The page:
Actually existing economic democracy

And rather than abstractly theorise about what form democracy would take under socialism, we can look to real life examples – worker co-operatives. They are practical living alternatives to authoritarian capitalism and serve as vital tools in educating working people on how the economy operates on a daily basis. They have a proven track record of success, many of which would be the envy of capitalists the world over, and show that production can be carried out without bosses looking over the shoulders of workers.

One of the world’s largest and most successful worker-led co-operatives is the Mondragon Corporation. Based in the Basque Country, it is currently the sixth largest company in Spain and employs almost 100,000 people. And with an annual revenue of around €15 billion, it’s certainly not a small operation. Mondragon is entirely different from a modern corporation, however. All decisions are made by the workforce, who collectively own and control the firm, with job creation being seen as a key pillar of the organisation’s ethos. Writing for Yes magazine, Georgia Kelly and Shaula Massena, reported on what happened when the corporation was faced with difficult financial times:

“The worker/owners and the managers met to review their options. After three days of meetings, the worker/owners agreed that 20 percent of the workforce would leave their jobs for a year, during which they would continue to receive 80 percent of their pay and, if they wished, free training for other work. This group would be chosen by lottery, and if the company was still in trouble a year later, the first group would return to work and a second would take a year off. The result? The solution worked and the company thrives to this day.”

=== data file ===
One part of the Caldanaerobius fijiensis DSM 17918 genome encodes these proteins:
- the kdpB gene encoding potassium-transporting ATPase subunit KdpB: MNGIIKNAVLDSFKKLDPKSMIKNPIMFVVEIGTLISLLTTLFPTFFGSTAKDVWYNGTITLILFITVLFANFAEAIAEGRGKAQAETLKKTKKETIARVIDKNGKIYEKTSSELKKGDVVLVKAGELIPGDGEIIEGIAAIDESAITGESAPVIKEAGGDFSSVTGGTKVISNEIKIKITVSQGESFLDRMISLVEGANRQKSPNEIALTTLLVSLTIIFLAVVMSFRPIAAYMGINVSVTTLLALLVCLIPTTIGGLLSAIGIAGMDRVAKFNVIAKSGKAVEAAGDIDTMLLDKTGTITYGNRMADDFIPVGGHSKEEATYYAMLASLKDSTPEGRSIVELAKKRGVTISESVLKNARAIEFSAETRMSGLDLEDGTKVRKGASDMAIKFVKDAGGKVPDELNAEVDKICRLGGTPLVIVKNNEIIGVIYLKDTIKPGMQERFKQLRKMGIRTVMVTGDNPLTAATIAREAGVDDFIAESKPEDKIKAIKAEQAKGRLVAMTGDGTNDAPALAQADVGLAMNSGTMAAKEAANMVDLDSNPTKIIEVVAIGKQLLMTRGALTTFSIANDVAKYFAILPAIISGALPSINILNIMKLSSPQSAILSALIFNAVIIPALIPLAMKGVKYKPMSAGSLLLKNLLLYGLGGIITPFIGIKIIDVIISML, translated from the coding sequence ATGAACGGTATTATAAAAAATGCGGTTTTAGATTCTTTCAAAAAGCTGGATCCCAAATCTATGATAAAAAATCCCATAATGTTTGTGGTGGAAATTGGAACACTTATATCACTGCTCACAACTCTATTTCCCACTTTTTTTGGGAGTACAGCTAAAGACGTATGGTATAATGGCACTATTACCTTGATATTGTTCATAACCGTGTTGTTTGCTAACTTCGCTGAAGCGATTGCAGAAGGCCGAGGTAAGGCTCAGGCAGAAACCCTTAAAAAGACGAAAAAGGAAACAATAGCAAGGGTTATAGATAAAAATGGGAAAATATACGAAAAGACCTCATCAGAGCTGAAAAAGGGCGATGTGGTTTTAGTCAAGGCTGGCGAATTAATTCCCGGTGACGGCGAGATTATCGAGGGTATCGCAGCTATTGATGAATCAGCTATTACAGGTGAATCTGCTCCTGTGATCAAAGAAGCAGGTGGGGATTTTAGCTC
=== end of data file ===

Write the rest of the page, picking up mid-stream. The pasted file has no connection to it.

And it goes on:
This stands in glaring contrast to the common spectacle of authoritarian companies who close down factories on a whim in order to exploit cheaper labour in the developing world. Had Mondragon’s principles of fairness and solidarity been existed across the economy, wages would not have stagnated, trade unions would not have been supressed and, most likely, we would not have experienced the crisis we are going through now. And since wages are set democratically by the workforce, Mondragon’s top executives receive a maximum income of six times more than the organisation’s lowest paid members. This is a remarkable figure, considering that Apple CEO, according to the Fortune 500 list, this year received 6,000 times more than the average worker at his company.

Although Mondragon and other co-operatives are not explicitly socialist, they do provide a model which progressives can emulate. It is part of a wider movement springing up around the world and is a living alternative to the workplace totalitarianism which most of us are subjected to. They give a small glimpse of what work life, as well as democracy, could be like under socialism. While acknowledging the important role they can play we must also, however, recognise their limitations. Ultimately, co-operatives are obligated to operate within a capitalist market. As such, they are unable to overcome some of the greater problems caused by capitalism, such as the destruction of the eco-system and the chaos which comes from the unplanned use of resources. They should be seen primarily as a living example of economic democracy and should be employed as a tool to challenge the legitimacy of capitalism.

A post capitalist society should ensure that workplaces are organised democratically. They should, however, be part of a national economic plan, which treats both human well-being and the survival of our ecosystem as top priorities. As has been argued previously, the most practical way to ensure the fairest allocation of resources is with a central economic plan worked out on a democratic basis.